As for JPEG and the pentax bodies, the default jpeg settings are set up to allow for better post processing. Sharpness and color saturation have to be done once you know where the image will be rendered (ie, on screen, at a printer, etc). If you do those steps before knowing what resolution and where your images will end up, you will end up with not the best results. The other camera manufacturers set up the defaults to cater to pixel peepers, pentax has routinely set up the defaults for serious post processing and best final results. It's really sad that people buy into the oversharpened jpegs.

As for post-processing, no one wants to spend any more time behind a computer than necessary, but post processing is a fact of life with digital (in film, the lab did it all). If you don't want to post process, you will never get the best quality out of the camera. The best advice is to get lightroom or a similar workflow-based application and learn to use it. I routinely get through editing a batch of images faster with lightroom than it took me to just browse through the images in photoshop.

Anyway, from your 'wildlife and outdoor' statement, I would recommend a kit like this:

12-24 Wide angle
18-50 F2.8 Sigma, Tamron, tokina, oem equiv
100-300 F4 Sigma (or others)
Some macro - maybe 70 F2.8 or 100mm F2.8
Whatever body you choose

You should be able to get an equivalent setup in any mount - you just need to decide which one you feel more comfortable with in the long run. I hope this helps.
Thanks for the nice insight on the matter, I will definitely take what you said into account on my decision.

12-16-2007, 11:58 PM   #24
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I'm a K10D owner and these are my thoughts from another forum on the 40D -
QuoteQuote:
* Autofocus is near instantaneous. The focusing ring in manual focus mode won't actually stop when you reach the limit of the focus range. Travel is too short for my liking (less than a quarter turn)
* Build isn't much better than the 400D, it's made out of a lot of plastic and feels it. Ergonomics are still terrible. Why is the power switch on the rear panel, in the middle, near the bottom edge? And why does it have 3 settings with only On & Off marked?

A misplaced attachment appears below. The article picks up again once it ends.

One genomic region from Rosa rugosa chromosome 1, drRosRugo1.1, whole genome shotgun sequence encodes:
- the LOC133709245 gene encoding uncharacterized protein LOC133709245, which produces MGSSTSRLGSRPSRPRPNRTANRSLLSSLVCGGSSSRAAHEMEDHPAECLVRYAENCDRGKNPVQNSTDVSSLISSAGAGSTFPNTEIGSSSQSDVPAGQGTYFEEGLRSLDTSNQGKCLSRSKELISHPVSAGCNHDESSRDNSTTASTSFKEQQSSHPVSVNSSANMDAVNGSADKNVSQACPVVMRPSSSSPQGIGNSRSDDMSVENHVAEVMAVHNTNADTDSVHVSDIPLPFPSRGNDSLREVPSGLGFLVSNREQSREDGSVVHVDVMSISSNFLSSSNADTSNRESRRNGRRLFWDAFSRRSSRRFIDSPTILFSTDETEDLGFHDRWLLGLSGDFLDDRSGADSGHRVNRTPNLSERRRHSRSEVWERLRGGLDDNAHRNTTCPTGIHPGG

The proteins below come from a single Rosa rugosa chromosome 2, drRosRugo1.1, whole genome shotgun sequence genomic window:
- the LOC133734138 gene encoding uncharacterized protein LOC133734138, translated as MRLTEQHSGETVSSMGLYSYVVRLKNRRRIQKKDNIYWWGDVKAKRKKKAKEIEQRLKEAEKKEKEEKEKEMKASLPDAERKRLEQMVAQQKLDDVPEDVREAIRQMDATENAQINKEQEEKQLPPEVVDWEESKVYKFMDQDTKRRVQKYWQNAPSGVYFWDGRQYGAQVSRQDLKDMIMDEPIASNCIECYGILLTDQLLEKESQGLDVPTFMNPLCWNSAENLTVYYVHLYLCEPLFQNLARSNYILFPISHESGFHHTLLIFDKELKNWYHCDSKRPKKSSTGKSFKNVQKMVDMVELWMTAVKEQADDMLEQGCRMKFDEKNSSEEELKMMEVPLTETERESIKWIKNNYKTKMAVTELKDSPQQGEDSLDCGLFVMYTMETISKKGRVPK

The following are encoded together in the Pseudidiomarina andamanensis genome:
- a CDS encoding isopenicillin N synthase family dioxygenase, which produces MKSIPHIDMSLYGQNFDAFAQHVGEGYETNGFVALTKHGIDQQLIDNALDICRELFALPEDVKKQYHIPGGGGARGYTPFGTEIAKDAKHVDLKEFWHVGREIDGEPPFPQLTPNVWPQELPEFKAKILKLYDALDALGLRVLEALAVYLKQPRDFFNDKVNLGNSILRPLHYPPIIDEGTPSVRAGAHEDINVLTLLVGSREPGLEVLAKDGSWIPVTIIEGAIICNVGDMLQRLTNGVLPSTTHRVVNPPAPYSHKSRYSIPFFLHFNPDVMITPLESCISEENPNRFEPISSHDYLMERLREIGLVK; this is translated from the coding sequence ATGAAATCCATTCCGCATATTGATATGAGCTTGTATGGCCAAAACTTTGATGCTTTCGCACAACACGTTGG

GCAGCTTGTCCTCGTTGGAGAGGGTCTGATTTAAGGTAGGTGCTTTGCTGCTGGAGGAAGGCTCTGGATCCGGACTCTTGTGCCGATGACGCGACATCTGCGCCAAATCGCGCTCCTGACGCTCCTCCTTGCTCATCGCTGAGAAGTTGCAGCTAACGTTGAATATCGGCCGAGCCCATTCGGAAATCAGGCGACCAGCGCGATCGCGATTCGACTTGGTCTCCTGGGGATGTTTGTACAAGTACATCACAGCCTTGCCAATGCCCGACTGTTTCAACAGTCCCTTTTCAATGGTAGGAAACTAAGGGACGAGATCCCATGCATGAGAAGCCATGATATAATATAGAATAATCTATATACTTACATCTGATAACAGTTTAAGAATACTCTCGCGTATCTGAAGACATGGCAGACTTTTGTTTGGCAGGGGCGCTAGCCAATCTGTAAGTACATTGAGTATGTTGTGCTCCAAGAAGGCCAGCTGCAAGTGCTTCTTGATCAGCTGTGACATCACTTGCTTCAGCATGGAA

* The viewfinder is very good, large, bright & clear.
* The 3" screen is also good. Low resolution was apparent though. The dial to scroll through the photos and the speed of which it did it was impressive.
* Similarly the 6.5fps framerate is amazingly quick when you actually use it, and lasts a full 10 seconds with a Sandisk Ultra II card.
* Where are half the dials? Metering modes, focusing modes (other than AF/MF switch on the lens - I prefer the switch on the body as per the K10D, which includes continuous & single modes), and focusing point selection are all menu options, as opposed to physical switches or dials on the K10D. They're things you often need to change to get the desired result. Flash compensation is quicker access though. There's no obvious way to change exposure compensation, but there is for flash compensation (which is much quicker to access than on the K10D). But the AF Drive, ISO, WB, metering mode, flash compensation, all require 2 presses of the buttons set ahead of the top information screen to set.
* Placement of buttons across the bottom of the rear screen is awkward, like the power switch.
* Far too many settings on the mode dial (stuff the scene mode shit... make people figure it out for themselves. Same goes for the Nikon D80. The D40/400D/K100D can keep it though, for noobs)
* The 17-85 isn't very well built either. Also a lot of plastic, no apparent metal? Duocam extension when zooming doesn't instil confidence. The owner was complaining that it vignettes like a nothing else (he said -2EV) wide open at 17mm. Downside of a 5x zoom I guess but this isn't even a constant aperture lens. IS is definitely not good for 4 stops compensation, just like the K10D's isn't whatever it says it is. The lens on its own has a RRP of $1099, available for $850.
12-17-2007, 12:59 PM   #25
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I see no point in waiting for the next camera, because let's face it, unlike film where much of the image quality was dependant on the film you put in after your purchase, the quality of digital cameras will continue to change for some time, and as a result, you will always be waiting and never get one.

As others have said, take a look, see which one you like, in terms of features, feel, ease of use etc, and go for it. If you are not bound to a set of pre-existing lenses you are free to do what you want. In the end, it's your money.

WHat do you give up if you buy a body now? look at it this way, let's guess a body costs $700. how many shots do you need to take at $3.00/ roll of film, $3.00 for processing and $0.20 per print to learn how to use your camera, and have some fun. At this kind of pricing you are looking at $10 per 24 shots processed, In my mind, your break even point is about 1700 shots. I am sure you will do more than that before the next body is on sale. (I did more than that in 17 days on vacation this year)